State high-risk insurance pools around the country provide coverage to approximately 220,000 people are often turned down for traditional policies because they have medical problems.
State high-risk insurance pools around the country provide coverage to 220,000 people who have medical problems and are often turned down for traditional policies.
When the federal health law takes effect in January, insurers can no longer deny coverage to people who have medical problems and some of the state high-risk programs will disappear. But experts worry that enrollees, for whom reliable health care is critical, may not get help finding a new plan or adequate notice about the changes coming.
The pools are operating in 35 states, and some have been in existence for decades. Premiums are often high, sometimes twice the price of a typical individual plan, as are out-of-pocket costs. Deductibles of $10,000 aren’t unusual.
More than a dozen of those pools plan to close or are considering doing so in the first six months of 2014, according to the National Association of State Comprehensive Insurance Plans, a membership organization for state high-risk pools. The remaining pools will continue or officials haven’t yet announced plans, according to NASCHIP.
Consumers need to examine their options carefully, and it’s unclear how much help they’ll get from the pools that are closing, says Katie Keith, an assistant research professor at Georgetown University’s Center on Health Insurance Reforms.
“Many states require plans to give notice, help them find new coverage,” she says. “But a lot of states are not helping consumers much.”
Still, Jean Hall, director of the Institute for Health and Disability Policy Studies at the University of Kansas, says that even if their state high-risk pool continues to operate, many members will be better served by looking for coverage on the health insurance exchanges, which will open in October.
“In many instances, it will be good to get out,” she says. “It's likely that the premiums will be lower on the exchanges, the deductibles will be lower.”
Plans sold on the exchanges must offer a comprehensive package of 10 so-called essential health benefits. Tax credits to help pay for premiums will be available to people with incomes up to 400 percent of the federal poverty level ($45,960 for an individual in 2013). Cost-sharing subsidies will also be provided to help reduce the deductibles, copayments and other out-of-pocket costs for people with incomes up to 250 percent of the poverty level ($28,725 in 2013).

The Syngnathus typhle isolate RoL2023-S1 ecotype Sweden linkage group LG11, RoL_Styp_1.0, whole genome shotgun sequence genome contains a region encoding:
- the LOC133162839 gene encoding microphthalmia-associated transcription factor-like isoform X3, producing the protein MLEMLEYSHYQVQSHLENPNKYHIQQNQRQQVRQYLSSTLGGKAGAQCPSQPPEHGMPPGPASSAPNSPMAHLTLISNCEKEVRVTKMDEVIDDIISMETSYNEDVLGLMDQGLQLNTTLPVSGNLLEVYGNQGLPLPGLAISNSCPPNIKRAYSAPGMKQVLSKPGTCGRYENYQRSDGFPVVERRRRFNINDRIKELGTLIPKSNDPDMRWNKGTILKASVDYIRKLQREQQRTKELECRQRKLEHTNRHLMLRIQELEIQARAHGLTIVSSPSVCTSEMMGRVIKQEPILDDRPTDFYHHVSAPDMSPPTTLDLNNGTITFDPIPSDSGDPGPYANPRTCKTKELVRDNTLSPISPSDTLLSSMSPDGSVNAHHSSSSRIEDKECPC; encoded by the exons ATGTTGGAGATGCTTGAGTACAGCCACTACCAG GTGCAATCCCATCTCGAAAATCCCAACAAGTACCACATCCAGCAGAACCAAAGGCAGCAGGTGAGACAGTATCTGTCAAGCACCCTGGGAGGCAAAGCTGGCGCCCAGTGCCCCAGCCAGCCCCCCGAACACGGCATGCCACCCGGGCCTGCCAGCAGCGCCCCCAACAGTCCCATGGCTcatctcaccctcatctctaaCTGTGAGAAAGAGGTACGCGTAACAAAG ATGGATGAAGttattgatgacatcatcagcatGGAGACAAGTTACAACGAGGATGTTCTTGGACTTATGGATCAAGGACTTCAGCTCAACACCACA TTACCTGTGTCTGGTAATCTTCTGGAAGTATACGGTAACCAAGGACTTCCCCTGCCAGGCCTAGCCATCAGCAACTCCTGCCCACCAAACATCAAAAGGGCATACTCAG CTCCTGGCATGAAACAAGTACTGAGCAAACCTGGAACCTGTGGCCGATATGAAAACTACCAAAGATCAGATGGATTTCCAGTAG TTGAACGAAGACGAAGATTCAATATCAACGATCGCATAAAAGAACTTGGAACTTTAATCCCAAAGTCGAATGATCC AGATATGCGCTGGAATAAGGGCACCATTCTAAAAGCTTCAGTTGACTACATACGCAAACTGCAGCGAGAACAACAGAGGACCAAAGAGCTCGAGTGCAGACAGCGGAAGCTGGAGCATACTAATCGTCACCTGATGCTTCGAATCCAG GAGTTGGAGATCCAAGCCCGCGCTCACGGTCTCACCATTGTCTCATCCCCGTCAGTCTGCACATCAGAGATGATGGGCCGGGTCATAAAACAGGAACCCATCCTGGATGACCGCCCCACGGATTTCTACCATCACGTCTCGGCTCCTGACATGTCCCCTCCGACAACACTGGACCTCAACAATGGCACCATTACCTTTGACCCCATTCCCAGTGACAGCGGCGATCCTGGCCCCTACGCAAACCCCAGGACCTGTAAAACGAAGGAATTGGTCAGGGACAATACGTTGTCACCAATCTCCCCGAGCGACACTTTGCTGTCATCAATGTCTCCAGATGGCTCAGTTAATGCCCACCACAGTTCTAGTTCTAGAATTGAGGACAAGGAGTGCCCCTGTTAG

Yet, for sick people who have had coverage through the high-risk pool for years, the thought of switching plans and possibly losing access to their doctors can cause anxiety.
“Ideally we'd be able to tell them that this plan is ending and at the same time exactly what their new coverage would be and what it would cost,” says Amie Goldman, chief executive of the Wisconsin Health Insurance Risk-Sharing Plan Authority, which runs the state’s high risk pool. However, “not much information will be available until the fall.”
The authority sent out the first of several emails to 11,000 plan members last week informing them that the state high risk pool will be closing at the end of the year.
Laurel Peckenpaugh says the change is “a horrifying prospect but one that I understand is necessary.”
Peckenpaugh, 50, has a family history of colon cancer and was unable to find private coverage following her divorce in 2007. Now the Germantown, Wis., resident pays $483 a month for a plan with a $2,500 deductible that links to a health savings account.
She has been pleased with her coverage through the high-risk pool and is anxious that things won’t work out as well on the exchange. She doesn’t expect to be eligible for subsidized coverage, and so she’ll research plans both on and off the exchange.
Still, “I think the exchanges are probably where I’ll be able to get an adequate policy at a decent price,” she says.
Another group of people enrolled in high-risk coverage also face insurance changes in 2014, but for them it should come as no surprise. The health care overhaul established “pre-existing condition insurance plans” in every state for people who could not get coverage elsewhere. The PCIPs were intended to provide stopgap coverage for the uninsured until 2014 when they can get coverage on the exchanges.
PCIP coverage is generally less expensive and more comprehensive than that in existing state high-risk pools but it requires enrollees to be uninsured for six months. At the end of April, there were just over 110,000 people enrolled in these plans.
The federal government has taken over the operation of all but 10 of the state PCIPs, and will be responsible for helping these people switch to new coverage. Administration officials say details about how people will be transitioned onto other coverage aren't yet available.
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Kaiser Health News is an editorially independent program of the Henry J. Kaiser Family Foundation, a nonprofit, nonpartisan health policy research and communications organization not affiliated with Kaiser Permanente.